LobsterI visited a few lobstering towns lately and found that woe prevailed. During the boom of  2004-2006, many lobstermen expanded their equipment and territory and operations. Many new boats were completed. Most were financed with readily available bank debt. There was a great deal of searching for lobsters and the catch went down considerably as did the price, about 20% each. The cost of fuel ate into the already meager profits, and bank credit is no longer available. Thus, a recession in the lobster business, and all activities in towns associated with it. With restaurant business, e.g., down about 25% and many more tag sales and real estate vacancies and for-sale signs. Thus, the lobster business encapsulates what is happening to many other businesses that depended on cheap credit and stable fuel prices. Of course, now that crude has fallen 20% in a few weeks, the situation can reverse, and homeostasis can exert its pervasive pull.

Jeff Watson says:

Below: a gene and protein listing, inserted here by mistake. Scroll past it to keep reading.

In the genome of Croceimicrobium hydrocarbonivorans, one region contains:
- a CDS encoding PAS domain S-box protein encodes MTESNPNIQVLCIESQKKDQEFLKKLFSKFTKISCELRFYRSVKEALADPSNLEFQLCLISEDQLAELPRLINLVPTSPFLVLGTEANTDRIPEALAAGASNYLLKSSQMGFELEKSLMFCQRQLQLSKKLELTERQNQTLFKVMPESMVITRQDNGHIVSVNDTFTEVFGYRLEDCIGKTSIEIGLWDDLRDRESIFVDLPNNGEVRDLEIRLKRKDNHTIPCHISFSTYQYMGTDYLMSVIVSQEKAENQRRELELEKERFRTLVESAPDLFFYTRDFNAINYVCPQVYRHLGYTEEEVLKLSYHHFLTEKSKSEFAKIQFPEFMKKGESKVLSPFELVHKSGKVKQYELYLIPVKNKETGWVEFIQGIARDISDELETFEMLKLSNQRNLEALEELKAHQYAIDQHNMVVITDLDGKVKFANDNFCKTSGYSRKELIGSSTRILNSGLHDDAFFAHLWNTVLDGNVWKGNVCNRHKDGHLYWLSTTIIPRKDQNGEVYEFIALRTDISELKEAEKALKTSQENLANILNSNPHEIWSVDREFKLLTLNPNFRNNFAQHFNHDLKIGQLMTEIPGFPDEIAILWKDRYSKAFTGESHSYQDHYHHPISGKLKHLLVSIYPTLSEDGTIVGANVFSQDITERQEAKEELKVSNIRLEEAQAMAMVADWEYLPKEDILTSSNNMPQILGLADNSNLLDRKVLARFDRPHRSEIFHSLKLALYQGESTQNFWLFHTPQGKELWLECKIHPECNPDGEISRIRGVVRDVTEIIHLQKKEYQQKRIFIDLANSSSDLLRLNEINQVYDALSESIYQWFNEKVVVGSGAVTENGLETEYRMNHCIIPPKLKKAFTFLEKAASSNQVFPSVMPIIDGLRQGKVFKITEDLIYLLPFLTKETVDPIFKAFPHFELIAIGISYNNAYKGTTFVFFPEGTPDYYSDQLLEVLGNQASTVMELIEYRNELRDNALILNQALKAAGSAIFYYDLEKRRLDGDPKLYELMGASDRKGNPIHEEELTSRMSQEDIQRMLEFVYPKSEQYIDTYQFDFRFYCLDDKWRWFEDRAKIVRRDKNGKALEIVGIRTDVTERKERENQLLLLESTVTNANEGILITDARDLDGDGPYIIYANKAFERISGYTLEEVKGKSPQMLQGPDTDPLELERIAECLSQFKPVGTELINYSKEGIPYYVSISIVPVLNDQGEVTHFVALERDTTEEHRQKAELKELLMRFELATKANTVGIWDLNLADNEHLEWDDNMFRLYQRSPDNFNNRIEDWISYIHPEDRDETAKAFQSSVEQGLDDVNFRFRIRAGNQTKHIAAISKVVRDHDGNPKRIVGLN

The Florida commercial fishermen are also in dire straits. Legislation banning gill netting, limits of catches, government regulations, and high fuel costs have contributed to their hardship. The mullet roe market is as volatile as pork bellies, and other markets are in sharp decline. Rising costs and taxes of waterfront property has caused many fish buyers to close shop. Ever adaptable, many fishermen have managed to cling precariously to their trade, much like oysters on a piling. Although many have had to resort to running square grouper, many other fishermen have taken to crabbing as a way to stay connected to the water. Fishing is a way of life, a noble calling, and is unlikely to go away completely.





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